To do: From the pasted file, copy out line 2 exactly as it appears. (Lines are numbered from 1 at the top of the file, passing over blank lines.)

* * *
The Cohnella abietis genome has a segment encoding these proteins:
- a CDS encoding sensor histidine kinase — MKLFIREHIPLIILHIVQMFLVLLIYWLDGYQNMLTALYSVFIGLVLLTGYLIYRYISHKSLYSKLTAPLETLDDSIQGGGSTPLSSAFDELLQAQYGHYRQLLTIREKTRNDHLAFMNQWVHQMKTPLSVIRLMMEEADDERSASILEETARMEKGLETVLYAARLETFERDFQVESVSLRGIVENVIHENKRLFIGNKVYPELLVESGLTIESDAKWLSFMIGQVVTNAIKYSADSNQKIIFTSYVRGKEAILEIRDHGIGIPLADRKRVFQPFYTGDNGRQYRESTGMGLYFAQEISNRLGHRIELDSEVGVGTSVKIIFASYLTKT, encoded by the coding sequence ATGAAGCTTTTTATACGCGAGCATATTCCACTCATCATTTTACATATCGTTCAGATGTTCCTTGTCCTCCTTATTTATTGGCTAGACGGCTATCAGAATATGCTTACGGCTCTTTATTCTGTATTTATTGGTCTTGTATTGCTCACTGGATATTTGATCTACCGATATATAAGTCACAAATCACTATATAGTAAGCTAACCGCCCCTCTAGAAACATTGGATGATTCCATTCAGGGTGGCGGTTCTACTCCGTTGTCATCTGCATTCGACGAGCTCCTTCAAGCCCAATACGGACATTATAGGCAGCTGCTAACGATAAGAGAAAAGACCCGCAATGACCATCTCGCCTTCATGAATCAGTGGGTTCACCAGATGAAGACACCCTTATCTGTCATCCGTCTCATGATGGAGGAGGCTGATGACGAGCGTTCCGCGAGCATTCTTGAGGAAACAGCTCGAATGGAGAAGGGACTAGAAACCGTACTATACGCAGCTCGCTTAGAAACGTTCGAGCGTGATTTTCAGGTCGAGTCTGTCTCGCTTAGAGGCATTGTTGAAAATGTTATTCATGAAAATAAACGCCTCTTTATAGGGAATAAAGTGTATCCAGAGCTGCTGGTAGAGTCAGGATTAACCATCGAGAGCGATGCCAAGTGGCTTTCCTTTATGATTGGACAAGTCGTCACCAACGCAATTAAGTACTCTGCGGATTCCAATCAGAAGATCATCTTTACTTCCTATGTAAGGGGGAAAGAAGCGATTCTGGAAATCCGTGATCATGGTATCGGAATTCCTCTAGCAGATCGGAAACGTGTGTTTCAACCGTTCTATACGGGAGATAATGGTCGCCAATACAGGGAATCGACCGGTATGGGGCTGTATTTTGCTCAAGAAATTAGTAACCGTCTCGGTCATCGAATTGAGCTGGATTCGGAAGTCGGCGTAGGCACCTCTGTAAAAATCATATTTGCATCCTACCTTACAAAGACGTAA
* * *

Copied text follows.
- a CDS encoding sensor histidine kinase — MKLFIREHIPLIILHIVQMFLVLLIYWLDGYQNMLTALYSVFIGLVLLTGYLIYRYISHKSLYSKLTAPLETLDDSIQGGGSTPLSSAFDELLQAQYGHYRQLLTIREKTRNDHLAFMNQWVHQMKTPLSVIRLMMEEADDERSASILEETARMEKGLETVLYAARLETFERDFQVESVSLRGIVENVIHENKRLFIGNKVYPELLVESGLTIESDAKWLSFMIGQVVTNAIKYSADSNQKIIFTSYVRGKEAILEIRDHGIGIPLADRKRVFQPFYTGDNGRQYRESTGMGLYFAQEISNRLGHRIELDSEVGVGTSVKIIFASYLTKT, encoded by the coding sequence ATGAAGCTTTTTATACGCGAGCATATTCCACTCATCATTTTACATATCGTTCAGATGTTCCTTGTCCTCCTTATTTATTGGCTAGACGGCTATCAGAATATGCTTACGGCTCTTTATTCTGTATTTATTGGTCTTGTATTGCTCACTGGATATTTGATCTACCGATATATAAGTCACAAATCACTATATAGTAAGCTAACCGCCCCTCTAGAAACATTGGATGATTCCATTCAGGGTGGCGGTTCTACTCCGTTGTCATCTGCATTCGACGAGCTCCTTCAAGCCCAATACGGACATTATAGGCAGCTGCTAACGATAAGAGAAAAGACCCGCAATGACCATCTCGCCTTCATGAATCAGTGGGTTCACCAGATGAAGACACCCTTATCTGTCATCCGTCTCATGATGGAGGAGGCTGATGACGAGCGTTCCGCGAGCATTCTTGAGGAAACAGCTCGAATGGAGAAGGGACTAGAAACCGTACTATACGCAGCTCGCTTAGAAACGTTCGAGCGTGATTTTCAGGTCGAGTCTGTCTCGCTTAGAGGCATTGTTGAAAATGTTATTCATGAAAATAAACGCCTCTTTATAGGGAATAAAGTGTATCCAGAGCTGCTGGTAGAGTCAGGATTAACCATCGAGAGCGATGCCAAGTGGCTTTCCTTTATGATTGGACAAGTCGTCACCAACGCAATTAAGTACTCTGCGGATTCCAATCAGAAGATCATCTTTACTTCCTATGTAAGGGGGAAAGAAGCGATTCTGGAAATCCGTGATCATGGTATCGGAATTCCTCTAGCAGATCGGAAACGTGTGTTTCAACCGTTCTATACGGGAGATAATGGTCGCCAATACAGGGAATCGACCGGTATGGGGCTGTATTTTGCTCAAGAAATTAGTAACCGTCTCGGTCATCGAATTGAGCTGGATTCGGAAGTCGGCGTAGGCACCTCTGTAAAAATCATATTTGCATCCTACCTTACAAAGACGTAA